This was a strangely structured episode, playing with time and reality. There were several segments of Will's broadcast, complete with speechless shots of Mac in the control room, that would then pan out from a screen, only to have Will be watching the show at some latter point. As a device to keep the plot moving, it was new, and I liked it. It was at the end where I once again had to question both the whole "one year in the past" format of the show, and this season's framing device. The episode buzzed through the entire primary race and most of the proper presidential election season, naming checking the nominations of Romney and Ryan, meaning most of 2012 was ignored completely. Then we got a single scene from the depositions, which Sorkin has been inconsistent in using this entire year. The first episode made it seem like everything would been viewed through this lens, but in execution, it pops up when convenient, other times completely ignored. Seems more like half of the time, Sorkin forgot that he was using that particular device.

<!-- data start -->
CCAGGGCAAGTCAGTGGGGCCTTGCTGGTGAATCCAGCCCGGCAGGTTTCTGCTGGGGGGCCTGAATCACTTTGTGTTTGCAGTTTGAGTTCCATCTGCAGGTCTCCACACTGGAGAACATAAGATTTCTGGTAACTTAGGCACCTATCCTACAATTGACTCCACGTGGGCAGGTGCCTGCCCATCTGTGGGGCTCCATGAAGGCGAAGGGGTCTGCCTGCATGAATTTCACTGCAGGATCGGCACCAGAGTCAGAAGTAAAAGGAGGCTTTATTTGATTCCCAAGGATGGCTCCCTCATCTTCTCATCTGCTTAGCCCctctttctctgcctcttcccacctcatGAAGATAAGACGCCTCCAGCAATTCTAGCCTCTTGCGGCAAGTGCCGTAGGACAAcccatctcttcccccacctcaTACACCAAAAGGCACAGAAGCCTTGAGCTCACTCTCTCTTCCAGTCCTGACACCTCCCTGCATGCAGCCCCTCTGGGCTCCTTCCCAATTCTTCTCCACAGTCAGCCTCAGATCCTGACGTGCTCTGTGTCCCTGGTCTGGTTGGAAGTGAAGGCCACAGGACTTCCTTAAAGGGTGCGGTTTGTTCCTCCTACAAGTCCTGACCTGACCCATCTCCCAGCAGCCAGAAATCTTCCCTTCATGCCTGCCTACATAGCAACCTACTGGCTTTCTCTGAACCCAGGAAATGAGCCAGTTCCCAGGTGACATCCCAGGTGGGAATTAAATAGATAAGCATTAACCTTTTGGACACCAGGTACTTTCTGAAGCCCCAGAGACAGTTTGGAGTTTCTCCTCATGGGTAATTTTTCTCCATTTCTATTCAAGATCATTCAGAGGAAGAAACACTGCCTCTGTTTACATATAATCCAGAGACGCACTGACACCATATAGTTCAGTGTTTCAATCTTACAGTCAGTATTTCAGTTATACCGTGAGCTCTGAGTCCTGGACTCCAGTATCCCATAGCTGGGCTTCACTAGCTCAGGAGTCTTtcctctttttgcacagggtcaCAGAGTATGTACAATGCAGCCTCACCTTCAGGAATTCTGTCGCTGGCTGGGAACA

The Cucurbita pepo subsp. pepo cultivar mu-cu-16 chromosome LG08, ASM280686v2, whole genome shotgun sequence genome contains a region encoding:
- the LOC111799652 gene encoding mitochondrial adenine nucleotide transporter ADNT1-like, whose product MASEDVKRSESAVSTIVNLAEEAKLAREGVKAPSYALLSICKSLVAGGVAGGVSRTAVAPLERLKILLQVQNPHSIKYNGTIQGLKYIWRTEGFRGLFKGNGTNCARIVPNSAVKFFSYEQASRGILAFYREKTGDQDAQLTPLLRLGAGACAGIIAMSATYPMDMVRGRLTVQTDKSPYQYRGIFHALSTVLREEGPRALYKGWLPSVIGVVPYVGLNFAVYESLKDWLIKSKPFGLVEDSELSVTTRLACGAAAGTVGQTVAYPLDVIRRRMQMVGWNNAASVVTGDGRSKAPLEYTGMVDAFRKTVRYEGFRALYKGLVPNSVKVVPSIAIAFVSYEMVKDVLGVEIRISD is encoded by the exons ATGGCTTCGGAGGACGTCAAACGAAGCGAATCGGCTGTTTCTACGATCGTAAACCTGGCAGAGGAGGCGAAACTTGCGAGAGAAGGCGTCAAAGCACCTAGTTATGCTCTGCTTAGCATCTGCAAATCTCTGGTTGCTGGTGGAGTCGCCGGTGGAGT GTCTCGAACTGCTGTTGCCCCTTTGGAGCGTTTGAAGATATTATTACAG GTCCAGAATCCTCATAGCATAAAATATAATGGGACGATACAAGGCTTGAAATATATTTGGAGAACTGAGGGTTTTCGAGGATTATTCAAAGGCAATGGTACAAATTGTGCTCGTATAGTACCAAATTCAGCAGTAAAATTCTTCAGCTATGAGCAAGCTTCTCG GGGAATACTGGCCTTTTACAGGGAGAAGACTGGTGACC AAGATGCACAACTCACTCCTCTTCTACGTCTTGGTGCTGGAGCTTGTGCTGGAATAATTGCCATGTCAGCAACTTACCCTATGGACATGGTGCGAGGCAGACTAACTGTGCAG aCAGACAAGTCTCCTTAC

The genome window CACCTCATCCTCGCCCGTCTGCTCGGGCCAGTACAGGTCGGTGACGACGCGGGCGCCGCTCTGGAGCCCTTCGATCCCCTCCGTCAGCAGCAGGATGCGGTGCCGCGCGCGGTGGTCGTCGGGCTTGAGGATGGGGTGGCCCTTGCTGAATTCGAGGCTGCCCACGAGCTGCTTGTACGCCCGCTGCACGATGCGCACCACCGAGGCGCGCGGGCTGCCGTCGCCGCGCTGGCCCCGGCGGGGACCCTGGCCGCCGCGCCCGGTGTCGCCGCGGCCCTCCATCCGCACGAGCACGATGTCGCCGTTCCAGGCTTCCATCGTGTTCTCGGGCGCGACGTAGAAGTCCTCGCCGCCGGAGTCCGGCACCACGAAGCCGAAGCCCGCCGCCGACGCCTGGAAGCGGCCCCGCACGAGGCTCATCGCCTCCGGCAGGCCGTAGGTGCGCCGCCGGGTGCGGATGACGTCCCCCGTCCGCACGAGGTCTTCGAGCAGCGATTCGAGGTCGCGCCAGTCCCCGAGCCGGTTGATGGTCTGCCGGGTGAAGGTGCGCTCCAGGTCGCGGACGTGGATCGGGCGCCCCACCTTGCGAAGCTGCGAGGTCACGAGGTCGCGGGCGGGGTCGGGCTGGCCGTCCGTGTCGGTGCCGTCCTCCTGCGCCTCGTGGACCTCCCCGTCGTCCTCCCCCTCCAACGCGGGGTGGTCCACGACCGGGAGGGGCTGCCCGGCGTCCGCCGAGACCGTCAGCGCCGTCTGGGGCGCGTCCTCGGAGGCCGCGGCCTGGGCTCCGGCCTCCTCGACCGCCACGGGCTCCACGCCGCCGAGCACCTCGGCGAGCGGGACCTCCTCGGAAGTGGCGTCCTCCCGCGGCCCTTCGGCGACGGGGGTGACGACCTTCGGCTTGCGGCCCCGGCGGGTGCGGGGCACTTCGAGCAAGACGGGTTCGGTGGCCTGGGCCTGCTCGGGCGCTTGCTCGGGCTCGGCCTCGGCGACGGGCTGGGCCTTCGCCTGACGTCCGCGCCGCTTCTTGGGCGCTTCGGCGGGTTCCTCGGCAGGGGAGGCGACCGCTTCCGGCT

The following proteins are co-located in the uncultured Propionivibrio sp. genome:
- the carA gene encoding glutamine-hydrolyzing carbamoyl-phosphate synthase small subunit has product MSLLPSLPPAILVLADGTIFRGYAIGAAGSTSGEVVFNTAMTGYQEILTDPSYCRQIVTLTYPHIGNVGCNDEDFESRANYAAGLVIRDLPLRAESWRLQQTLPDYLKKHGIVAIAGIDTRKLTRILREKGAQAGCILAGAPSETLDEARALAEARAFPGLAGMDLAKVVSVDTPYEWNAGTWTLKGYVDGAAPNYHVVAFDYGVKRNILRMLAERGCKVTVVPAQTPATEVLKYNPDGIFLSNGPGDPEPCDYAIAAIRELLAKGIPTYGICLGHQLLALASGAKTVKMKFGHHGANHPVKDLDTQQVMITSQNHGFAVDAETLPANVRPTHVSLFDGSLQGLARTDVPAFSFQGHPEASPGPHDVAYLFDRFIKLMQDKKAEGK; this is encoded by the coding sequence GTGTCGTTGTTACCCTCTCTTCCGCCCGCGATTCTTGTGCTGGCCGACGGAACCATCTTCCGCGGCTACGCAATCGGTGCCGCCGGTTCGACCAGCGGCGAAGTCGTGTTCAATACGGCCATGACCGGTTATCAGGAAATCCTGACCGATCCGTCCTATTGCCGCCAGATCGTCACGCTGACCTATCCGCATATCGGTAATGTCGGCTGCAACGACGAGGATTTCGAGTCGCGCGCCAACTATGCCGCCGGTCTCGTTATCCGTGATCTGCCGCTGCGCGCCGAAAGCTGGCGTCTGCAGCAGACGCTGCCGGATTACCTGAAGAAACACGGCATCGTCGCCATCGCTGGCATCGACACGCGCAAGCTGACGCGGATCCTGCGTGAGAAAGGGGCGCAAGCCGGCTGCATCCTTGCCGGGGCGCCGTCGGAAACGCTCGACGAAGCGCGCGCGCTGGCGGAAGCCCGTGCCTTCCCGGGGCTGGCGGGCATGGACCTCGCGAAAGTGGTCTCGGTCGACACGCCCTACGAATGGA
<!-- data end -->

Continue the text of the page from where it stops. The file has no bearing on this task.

Happily, if you ignore all that stuff, this was a pretty strong episode. I still don't care about Jim and Maggie, Maggie even less considering how shitty she's acting now that she's a professional drunk. Jim might be an arrogant jerk, but at least he's giving her the opening to ask for help. Rock bottom is still a ways off for her, but I honestly couldn't be interested less in seeing her hit it. We got more Constance Zimmer, who has been fun as the Romney spokesperson, and provided nice opportunities for Sorkin to write his trademark banter, and trademark "here is a person who is wrong, so my main character can yell righteously at them." The double date story didn't go anywhere, and didn't really further anyone's story, other then to say that Jim is capable of holding a relationship together for an extended period of time, so long as they rarely physically see each other, and their dates end unceremoniously. Oh, and Neil got to yell at someone again. Which would be great, if he didn't do it all the time, and is starting to sound as arrogant as Jim.